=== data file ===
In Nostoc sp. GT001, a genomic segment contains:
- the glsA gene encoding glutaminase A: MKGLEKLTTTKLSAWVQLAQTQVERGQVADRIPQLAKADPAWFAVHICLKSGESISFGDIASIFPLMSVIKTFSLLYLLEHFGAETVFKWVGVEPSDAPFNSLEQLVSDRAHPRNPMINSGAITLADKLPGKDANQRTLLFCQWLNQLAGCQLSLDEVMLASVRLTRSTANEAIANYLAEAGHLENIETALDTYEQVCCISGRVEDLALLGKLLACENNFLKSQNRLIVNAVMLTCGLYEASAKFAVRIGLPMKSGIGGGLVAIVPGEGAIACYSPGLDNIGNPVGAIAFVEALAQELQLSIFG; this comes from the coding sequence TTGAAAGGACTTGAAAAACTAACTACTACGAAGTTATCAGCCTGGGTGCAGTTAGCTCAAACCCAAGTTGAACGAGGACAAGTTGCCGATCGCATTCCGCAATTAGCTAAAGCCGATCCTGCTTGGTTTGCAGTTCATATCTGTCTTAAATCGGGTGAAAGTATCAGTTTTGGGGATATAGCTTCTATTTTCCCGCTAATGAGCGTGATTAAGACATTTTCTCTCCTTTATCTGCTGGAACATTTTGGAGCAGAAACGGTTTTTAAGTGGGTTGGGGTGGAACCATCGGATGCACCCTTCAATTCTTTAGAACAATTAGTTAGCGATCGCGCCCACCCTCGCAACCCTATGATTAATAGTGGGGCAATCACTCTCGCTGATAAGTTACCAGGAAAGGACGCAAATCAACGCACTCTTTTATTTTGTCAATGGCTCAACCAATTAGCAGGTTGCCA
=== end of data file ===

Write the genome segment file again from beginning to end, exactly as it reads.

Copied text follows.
In Nostoc sp. GT001, a genomic segment contains:
- the glsA gene encoding glutaminase A: MKGLEKLTTTKLSAWVQLAQTQVERGQVADRIPQLAKADPAWFAVHICLKSGESISFGDIASIFPLMSVIKTFSLLYLLEHFGAETVFKWVGVEPSDAPFNSLEQLVSDRAHPRNPMINSGAITLADKLPGKDANQRTLLFCQWLNQLAGCQLSLDEVMLASVRLTRSTANEAIANYLAEAGHLENIETALDTYEQVCCISGRVEDLALLGKLLACENNFLKSQNRLIVNAVMLTCGLYEASAKFAVRIGLPMKSGIGGGLVAIVPGEGAIACYSPGLDNIGNPVGAIAFVEALAQELQLSIFG; this comes from the coding sequence TTGAAAGGACTTGAAAAACTAACTACTACGAAGTTATCAGCCTGGGTGCAGTTAGCTCAAACCCAAGTTGAACGAGGACAAGTTGCCGATCGCATTCCGCAATTAGCTAAAGCCGATCCTGCTTGGTTTGCAGTTCATATCTGTCTTAAATCGGGTGAAAGTATCAGTTTTGGGGATATAGCTTCTATTTTCCCGCTAATGAGCGTGATTAAGACATTTTCTCTCCTTTATCTGCTGGAACATTTTGGAGCAGAAACGGTTTTTAAGTGGGTTGGGGTGGAACCATCGGATGCACCCTTCAATTCTTTAGAACAATTAGTTAGCGATCGCGCCCACCCTCGCAACCCTATGATTAATAGTGGGGCAATCACTCTCGCTGATAAGTTACCAGGAAAGGACGCAAATCAACGCACTCTTTTATTTTGTCAATGGCTCAACCAATTAGCAGGTTGCCA